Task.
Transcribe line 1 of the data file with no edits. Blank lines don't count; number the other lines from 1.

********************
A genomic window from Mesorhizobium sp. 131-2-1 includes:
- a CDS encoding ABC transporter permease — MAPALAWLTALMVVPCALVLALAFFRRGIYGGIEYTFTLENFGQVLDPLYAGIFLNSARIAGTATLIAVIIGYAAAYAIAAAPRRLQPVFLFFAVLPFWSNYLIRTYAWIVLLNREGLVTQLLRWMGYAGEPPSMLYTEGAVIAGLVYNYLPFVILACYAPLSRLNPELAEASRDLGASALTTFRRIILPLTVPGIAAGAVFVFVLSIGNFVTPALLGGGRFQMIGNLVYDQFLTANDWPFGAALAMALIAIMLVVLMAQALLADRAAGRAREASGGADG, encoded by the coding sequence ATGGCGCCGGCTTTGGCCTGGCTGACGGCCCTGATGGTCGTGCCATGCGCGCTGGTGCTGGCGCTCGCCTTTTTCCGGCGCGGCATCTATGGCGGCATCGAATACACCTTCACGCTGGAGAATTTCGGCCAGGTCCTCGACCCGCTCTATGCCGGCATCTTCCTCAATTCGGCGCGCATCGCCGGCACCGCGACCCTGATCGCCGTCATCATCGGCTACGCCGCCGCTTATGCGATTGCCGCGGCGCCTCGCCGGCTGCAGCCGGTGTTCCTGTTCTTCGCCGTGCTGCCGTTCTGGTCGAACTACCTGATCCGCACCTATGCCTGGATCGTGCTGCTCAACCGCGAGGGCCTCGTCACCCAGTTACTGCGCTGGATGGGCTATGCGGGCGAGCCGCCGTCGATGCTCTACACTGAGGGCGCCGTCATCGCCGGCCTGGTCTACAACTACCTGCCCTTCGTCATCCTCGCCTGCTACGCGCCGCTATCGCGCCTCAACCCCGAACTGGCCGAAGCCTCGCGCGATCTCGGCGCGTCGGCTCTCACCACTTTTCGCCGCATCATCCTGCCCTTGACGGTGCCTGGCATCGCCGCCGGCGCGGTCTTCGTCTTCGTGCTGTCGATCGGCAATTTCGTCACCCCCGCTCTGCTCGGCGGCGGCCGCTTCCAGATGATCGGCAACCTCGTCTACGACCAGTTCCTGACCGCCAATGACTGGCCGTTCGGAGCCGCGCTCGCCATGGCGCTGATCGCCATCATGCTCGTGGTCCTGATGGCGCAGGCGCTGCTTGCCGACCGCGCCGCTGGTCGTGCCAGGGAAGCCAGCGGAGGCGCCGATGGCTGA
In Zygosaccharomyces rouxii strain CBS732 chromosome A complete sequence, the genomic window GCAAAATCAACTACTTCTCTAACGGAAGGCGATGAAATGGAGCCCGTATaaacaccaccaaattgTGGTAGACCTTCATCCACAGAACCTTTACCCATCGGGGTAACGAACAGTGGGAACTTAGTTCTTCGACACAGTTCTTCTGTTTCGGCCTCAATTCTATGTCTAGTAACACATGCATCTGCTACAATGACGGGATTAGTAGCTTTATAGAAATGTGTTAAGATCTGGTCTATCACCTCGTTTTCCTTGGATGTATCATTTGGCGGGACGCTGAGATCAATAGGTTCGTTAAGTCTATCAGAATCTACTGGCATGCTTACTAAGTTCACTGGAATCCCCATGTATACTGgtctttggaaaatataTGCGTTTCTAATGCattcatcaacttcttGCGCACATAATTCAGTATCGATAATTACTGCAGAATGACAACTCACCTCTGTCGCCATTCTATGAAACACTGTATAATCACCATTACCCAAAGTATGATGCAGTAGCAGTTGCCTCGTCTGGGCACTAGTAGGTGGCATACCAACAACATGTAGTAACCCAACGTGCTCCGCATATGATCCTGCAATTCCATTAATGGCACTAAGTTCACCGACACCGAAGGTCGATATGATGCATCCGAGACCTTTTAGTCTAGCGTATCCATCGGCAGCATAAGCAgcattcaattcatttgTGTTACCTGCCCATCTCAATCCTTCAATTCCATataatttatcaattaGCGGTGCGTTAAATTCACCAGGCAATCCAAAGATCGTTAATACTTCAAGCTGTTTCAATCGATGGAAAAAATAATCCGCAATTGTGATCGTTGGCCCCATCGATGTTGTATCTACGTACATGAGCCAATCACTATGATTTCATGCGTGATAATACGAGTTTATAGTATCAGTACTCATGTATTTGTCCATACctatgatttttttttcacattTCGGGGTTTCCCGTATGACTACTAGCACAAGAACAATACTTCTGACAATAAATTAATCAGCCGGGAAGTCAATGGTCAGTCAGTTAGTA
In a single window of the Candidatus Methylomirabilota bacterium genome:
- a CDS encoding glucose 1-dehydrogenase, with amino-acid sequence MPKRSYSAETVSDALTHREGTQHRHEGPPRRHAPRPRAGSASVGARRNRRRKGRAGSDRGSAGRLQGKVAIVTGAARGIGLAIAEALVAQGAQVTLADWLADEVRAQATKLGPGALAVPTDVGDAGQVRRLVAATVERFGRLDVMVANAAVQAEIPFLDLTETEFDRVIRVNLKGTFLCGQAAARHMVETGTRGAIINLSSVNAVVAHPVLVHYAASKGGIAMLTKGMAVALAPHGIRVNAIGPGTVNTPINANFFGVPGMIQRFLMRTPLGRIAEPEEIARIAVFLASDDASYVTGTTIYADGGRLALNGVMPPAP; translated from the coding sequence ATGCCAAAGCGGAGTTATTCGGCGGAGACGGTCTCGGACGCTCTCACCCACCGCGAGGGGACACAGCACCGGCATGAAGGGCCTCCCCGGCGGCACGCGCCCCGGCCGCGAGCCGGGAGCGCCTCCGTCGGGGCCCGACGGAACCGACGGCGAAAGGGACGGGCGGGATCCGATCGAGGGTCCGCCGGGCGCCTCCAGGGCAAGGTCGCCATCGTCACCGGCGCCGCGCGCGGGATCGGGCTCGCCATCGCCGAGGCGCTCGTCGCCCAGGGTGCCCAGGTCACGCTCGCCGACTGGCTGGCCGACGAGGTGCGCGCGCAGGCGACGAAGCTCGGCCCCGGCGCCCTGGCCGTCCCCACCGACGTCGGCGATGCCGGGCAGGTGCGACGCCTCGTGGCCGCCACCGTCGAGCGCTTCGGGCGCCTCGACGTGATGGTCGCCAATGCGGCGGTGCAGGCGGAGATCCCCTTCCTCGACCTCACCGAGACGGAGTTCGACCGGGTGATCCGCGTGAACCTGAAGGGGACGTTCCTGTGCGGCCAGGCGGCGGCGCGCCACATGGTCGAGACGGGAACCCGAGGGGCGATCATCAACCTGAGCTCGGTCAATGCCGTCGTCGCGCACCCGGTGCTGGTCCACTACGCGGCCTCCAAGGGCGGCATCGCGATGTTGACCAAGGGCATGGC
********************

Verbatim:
A genomic window from Mesorhizobium sp. 131-2-1 includes: